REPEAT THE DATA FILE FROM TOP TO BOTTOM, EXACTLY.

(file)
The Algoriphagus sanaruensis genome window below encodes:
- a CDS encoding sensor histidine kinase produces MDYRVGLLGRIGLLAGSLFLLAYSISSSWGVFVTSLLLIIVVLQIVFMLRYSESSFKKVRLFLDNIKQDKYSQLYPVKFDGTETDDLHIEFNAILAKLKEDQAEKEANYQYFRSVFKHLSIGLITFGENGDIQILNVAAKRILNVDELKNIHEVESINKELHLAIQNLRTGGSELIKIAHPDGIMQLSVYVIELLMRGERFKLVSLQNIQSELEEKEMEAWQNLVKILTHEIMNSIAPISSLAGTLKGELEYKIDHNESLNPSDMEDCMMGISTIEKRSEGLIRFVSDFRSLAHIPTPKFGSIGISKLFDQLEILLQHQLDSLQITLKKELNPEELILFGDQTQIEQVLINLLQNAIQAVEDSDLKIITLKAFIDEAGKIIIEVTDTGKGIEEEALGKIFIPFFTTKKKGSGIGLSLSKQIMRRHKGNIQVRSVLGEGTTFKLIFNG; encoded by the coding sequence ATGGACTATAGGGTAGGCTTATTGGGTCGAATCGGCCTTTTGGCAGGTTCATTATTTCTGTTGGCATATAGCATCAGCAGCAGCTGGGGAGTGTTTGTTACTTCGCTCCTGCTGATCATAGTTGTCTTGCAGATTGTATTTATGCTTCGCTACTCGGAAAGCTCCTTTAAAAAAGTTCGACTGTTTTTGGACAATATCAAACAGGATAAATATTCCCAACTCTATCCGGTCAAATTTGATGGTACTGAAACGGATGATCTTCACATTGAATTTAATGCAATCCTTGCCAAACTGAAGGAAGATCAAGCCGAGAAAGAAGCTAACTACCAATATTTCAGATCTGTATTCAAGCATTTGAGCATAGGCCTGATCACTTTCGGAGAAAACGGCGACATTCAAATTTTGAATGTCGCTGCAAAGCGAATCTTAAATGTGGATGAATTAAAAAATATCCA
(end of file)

The Algoriphagus sanaruensis genome window below encodes:
- a CDS encoding sensor histidine kinase produces MDYRVGLLGRIGLLAGSLFLLAYSISSSWGVFVTSLLLIIVVLQIVFMLRYSESSFKKVRLFLDNIKQDKYSQLYPVKFDGTETDDLHIEFNAILAKLKEDQAEKEANYQYFRSVFKHLSIGLITFGENGDIQILNVAAKRILNVDELKNIHEVESINKELHLAIQNLRTGGSELIKIAHPDGIMQLSVYVIELLMRGERFKLVSLQNIQSELEEKEMEAWQNLVKILTHEIMNSIAPISSLAGTLKGELEYKIDHNESLNPSDMEDCMMGISTIEKRSEGLIRFVSDFRSLAHIPTPKFGSIGISKLFDQLEILLQHQLDSLQITLKKELNPEELILFGDQTQIEQVLINLLQNAIQAVEDSDLKIITLKAFIDEAGKIIIEVTDTGKGIEEEALGKIFIPFFTTKKKGSGIGLSLSKQIMRRHKGNIQVRSVLGEGTTFKLIFNG; encoded by the coding sequence ATGGACTATAGGGTAGGCTTATTGGGTCGAATCGGCCTTTTGGCAGGTTCATTATTTCTGTTGGCATATAGCATCAGCAGCAGCTGGGGAGTGTTTGTTACTTCGCTCCTGCTGATCATAGTTGTCTTGCAGATTGTATTTATGCTTCGCTACTCGGAAAGCTCCTTTAAAAAAGTTCGACTGTTTTTGGACAATATCAAACAGGATAAATATTCCCAACTCTATCCGGTCAAATTTGATGGTACTGAAACGGATGATCTTCACATTGAATTTAATGCAATCCTTGCCAAACTGAAGGAAGATCAAGCCGAGAAAGAAGCTAACTACCAATATTTCAGATCTGTATTCAAGCATTTGAGCATAGGCCTGATCACTTTCGGAGAAAACGGCGACATTCAAATTTTGAATGTCGCTGCAAAGCGAATCTTAAATGTGGATGAATTAAAAAATATCCA